Essay: Accidents Occuring in Aviation Industry
NASA did a research that established that about seventy percent of accidents that occur in the aviation industry are because of human errors. (Air Force Instruction 11-290 April 11, 2001) Legal actions that might be initiated by negligence of staff airlines are a threat to the smooth operation of this industry. Aircraft accidents are very visible and as a result, they can be prevented. In order to reduce the human error involved in aviation it is important for the individuals involved to accept that human error is inevitable.
After this, it is good to address the severity of accidents that occur after the errors have been done. Several things lead to increased probability of one making an error and these include “fatigue, workload, and fear as well as cognitive overload, poor interpersonal communications, imperfect information processing, and flawed decision making.” (Helmreich 2000) These factors are referred to as threats since they increase the chances of any individual committing an error in whatever he might be doing. A tired pilot is more likely to doze off while in the cockpit and thus fail to notice som4ethings that he ought to do than one who is fully rested. Misinterpretation of information that one might be given can result in dangerous decisions that can lead to great losses. Communication is very important when it comes to air traffic control. A chain of communication errors led to the “collision of two Boeing 747s at Tenerife in the Spanish Canary Islands” in 1977, which led to the death of all the 583 passengers and crew aboard the 2 planes. (Flight Safety Australia 2001) If the cockpit crew had the right CRM training of interpreting received information as a team then this accident could have been avoided. In CRM, the acronym SADIE is made up of;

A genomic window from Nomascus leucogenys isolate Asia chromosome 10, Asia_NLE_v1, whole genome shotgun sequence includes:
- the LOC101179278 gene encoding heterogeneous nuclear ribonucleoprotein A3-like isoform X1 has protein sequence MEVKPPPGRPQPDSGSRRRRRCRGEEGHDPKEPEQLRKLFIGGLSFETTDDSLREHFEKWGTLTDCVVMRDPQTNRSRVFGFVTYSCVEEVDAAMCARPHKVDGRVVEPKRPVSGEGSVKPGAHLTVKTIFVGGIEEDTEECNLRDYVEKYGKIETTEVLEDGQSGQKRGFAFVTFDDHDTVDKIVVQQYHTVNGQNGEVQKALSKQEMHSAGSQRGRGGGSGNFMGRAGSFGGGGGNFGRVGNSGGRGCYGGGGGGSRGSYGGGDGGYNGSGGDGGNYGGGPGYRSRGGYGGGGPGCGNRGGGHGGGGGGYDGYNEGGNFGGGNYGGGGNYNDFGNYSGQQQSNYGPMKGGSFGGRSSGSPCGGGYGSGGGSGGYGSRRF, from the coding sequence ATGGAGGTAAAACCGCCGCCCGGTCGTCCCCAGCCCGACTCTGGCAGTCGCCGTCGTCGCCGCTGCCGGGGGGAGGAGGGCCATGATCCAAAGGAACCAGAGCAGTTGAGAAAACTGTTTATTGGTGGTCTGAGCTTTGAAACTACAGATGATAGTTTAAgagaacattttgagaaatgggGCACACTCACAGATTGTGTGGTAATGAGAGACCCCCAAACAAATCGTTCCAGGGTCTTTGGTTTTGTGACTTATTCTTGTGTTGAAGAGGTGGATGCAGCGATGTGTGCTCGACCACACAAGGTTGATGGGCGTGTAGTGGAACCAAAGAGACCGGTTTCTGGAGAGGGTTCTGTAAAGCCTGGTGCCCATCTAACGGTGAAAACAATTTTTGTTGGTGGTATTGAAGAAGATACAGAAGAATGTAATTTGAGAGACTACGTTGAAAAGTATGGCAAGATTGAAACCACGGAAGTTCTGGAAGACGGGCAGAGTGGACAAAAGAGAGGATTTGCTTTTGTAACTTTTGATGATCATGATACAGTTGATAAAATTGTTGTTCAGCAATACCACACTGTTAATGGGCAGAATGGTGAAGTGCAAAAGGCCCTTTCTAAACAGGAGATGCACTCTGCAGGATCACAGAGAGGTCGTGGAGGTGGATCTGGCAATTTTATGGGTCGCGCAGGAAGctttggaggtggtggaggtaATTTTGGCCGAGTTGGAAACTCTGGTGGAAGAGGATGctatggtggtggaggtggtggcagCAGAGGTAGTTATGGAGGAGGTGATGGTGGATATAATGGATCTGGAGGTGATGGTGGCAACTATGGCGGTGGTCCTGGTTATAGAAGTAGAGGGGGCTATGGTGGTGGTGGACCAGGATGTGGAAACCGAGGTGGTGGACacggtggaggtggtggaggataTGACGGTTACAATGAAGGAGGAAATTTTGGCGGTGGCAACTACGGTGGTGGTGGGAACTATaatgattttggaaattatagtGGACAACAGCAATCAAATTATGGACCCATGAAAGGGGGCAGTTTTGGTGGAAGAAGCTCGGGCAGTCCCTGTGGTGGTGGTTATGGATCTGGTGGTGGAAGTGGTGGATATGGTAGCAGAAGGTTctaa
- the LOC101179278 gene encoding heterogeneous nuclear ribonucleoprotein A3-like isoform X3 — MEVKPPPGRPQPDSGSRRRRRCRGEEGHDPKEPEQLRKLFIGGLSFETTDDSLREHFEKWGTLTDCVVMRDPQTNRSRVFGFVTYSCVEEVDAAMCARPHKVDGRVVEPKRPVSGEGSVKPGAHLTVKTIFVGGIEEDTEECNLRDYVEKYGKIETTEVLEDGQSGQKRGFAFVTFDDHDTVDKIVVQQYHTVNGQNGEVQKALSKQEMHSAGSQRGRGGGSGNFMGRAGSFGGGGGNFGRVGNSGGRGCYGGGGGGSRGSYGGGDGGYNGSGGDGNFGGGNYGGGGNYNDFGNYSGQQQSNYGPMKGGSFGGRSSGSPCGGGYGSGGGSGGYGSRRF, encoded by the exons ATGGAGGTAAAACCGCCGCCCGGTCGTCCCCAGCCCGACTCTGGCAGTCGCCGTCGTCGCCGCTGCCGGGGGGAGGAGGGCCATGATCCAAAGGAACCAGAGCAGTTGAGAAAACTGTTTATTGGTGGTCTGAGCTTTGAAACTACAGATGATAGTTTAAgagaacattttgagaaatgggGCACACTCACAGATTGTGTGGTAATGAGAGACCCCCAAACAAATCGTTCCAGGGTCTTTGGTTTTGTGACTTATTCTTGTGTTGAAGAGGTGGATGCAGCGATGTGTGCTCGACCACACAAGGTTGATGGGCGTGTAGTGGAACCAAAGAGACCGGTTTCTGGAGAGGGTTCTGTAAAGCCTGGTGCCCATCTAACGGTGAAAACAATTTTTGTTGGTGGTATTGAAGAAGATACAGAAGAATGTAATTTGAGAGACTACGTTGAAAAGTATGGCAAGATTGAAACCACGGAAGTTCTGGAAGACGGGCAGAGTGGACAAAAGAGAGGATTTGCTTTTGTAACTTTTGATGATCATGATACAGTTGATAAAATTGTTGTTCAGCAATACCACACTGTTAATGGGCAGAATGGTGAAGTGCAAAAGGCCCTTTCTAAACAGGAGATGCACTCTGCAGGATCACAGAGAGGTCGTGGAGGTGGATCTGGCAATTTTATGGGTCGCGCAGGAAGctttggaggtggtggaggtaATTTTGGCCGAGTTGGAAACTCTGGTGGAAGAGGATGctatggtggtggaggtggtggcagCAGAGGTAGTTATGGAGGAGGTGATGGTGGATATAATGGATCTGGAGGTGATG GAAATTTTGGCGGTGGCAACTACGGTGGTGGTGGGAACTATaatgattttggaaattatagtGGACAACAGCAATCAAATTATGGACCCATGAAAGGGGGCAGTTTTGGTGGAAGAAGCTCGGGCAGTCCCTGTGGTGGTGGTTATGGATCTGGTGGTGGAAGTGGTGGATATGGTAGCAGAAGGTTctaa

Share information, Analyze the information, Develop the best solution, Implement your decision and Evaluate the outcome because one mind can misinterpret the information.